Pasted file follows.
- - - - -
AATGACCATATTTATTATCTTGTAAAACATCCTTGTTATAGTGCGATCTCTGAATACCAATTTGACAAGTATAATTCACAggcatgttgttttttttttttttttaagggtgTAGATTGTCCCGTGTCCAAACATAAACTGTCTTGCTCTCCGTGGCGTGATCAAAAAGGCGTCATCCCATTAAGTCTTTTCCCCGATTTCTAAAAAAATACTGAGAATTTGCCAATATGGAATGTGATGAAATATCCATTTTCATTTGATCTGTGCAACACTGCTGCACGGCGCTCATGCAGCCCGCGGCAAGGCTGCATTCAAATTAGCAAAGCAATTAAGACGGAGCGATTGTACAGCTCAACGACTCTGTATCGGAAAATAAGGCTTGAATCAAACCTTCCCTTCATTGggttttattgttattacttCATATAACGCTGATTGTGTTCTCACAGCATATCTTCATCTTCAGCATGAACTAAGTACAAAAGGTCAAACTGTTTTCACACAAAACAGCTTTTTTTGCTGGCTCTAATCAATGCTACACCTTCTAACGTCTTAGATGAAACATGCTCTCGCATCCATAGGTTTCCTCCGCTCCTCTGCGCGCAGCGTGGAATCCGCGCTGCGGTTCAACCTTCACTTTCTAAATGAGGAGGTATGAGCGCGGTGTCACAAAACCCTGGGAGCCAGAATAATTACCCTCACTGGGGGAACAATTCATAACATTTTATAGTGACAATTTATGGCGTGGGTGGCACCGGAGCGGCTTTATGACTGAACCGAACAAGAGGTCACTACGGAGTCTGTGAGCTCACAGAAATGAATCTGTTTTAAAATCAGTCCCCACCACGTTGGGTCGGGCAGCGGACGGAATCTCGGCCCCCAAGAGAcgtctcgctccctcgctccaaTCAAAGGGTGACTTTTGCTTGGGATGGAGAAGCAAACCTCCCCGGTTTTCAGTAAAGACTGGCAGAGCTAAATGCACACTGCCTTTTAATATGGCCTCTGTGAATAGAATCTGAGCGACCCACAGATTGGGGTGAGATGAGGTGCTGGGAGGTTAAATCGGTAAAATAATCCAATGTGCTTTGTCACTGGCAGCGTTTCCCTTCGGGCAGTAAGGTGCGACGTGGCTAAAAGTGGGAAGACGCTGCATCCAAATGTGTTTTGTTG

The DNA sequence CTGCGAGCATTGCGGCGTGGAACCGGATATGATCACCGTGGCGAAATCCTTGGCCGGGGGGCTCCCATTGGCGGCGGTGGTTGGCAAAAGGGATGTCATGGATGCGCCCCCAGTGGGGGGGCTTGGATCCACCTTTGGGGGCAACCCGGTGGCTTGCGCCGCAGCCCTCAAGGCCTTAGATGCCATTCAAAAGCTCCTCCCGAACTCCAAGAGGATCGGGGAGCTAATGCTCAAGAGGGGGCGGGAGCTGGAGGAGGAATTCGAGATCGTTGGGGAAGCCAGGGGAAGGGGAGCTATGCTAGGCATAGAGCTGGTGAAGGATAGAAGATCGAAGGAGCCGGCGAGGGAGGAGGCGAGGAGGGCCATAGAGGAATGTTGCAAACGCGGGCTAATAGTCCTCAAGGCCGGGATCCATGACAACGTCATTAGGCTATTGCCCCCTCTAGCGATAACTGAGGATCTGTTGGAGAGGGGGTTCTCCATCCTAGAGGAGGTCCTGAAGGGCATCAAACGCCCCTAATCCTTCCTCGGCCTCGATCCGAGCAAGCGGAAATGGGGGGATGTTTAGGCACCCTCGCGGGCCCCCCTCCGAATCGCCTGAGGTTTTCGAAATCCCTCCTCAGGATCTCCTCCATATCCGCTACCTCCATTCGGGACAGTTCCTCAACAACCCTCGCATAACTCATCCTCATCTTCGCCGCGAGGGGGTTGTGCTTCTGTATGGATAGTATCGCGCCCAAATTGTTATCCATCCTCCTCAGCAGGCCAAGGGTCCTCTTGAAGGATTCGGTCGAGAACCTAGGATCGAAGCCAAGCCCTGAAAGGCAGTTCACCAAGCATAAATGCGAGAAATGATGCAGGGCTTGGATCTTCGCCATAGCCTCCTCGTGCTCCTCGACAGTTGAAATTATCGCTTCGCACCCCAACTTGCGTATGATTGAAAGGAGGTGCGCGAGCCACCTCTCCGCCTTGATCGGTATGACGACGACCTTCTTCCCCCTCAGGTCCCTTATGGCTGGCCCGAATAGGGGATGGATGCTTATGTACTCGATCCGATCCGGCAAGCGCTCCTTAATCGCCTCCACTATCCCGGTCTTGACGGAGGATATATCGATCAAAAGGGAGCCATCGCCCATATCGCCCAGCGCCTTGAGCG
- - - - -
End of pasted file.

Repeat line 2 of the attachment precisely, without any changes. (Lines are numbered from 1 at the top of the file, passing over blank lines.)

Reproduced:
The DNA sequence CTGCGAGCATTGCGGCGTGGAACCGGATATGATCACCGTGGCGAAATCCTTGGCCGGGGGGCTCCCATTGGCGGCGGTGGTTGGCAAAAGGGATGTCATGGATGCGCCCCCAGTGGGGGGGCTTGGATCCACCTTTGGGGGCAACCCGGTGGCTTGCGCCGCAGCCCTCAAGGCCTTAGATGCCATTCAAAAGCTCCTCCCGAACTCCAAGAGGATCGGGGAGCTAATGCTCAAGAGGGGGCGGGAGCTGGAGGAGGAATTCGAGATCGTTGGGGAAGCCAGGGGAAGGGGAGCTATGCTAGGCATAGAGCTGGTGAAGGATAGAAGATCGAAGGAGCCGGCGAGGGAGGAGGCGAGGAGGGCCATAGAGGAATGTTGCAAACGCGGGCTAATAGTCCTCAAGGCCGGGATCCATGACAACGTCATTAGGCTATTGCCCCCTCTAGCGATAACTGAGGATCTGTTGGAGAGGGGGTTCTCCATCCTAGAGGAGGTCCTGAAGGGCATCAAACGCCCCTAATCCTTCCTCGGCCTCGATCCGAGCAAGCGGAAATGGGGGGATGTTTAGGCACCCTCGCGGGCCCCCCTCCGAATCGCCTGAGGTTTTCGAAATCCCTCCTCAGGATCTCCTCCATATCCGCTACCTCCATTCGGGACAGTTCCTCAACAACCCTCGCATAACTCATCCTCATCTTCGCCGCGAGGGGGTTGTGCTTCTGTATGGATAGTATCGCGCCCAAATTGTTATCCATCCTCCTCAGCAGGCCAAGGGTCCTCTTGAAGGATTCGGTCGAGAACCTAGGATCGAAGCCAAGCCCTGAAAGGCAGTTCACCAAGCATAAATGCGAGAAATGATGCAGGGCTTGGATCTTCGCCATAGCCTCCTCGTGCTCCTCGACAGTTGAAATTATCGCTTCGCACCCCAACTTGCGTATGATTGAAAGGAGGTGCGCGAGCCACCTCTCCGCCTTGATCGGTATGACGACGACCTTCTTCCCCCTCAGGTCCCTTATGGCTGGCCCGAATAGGGGATGGATGCTTATGTACTCGATCCGATCCGGCAAGCGCTCCTTAATCGCCTCCACTATCCCGGTCTTGACGGAGGATATATCGATCAAAAGGGAGCCATCGCCCATATCGCCCAGCGCCTTGAGCG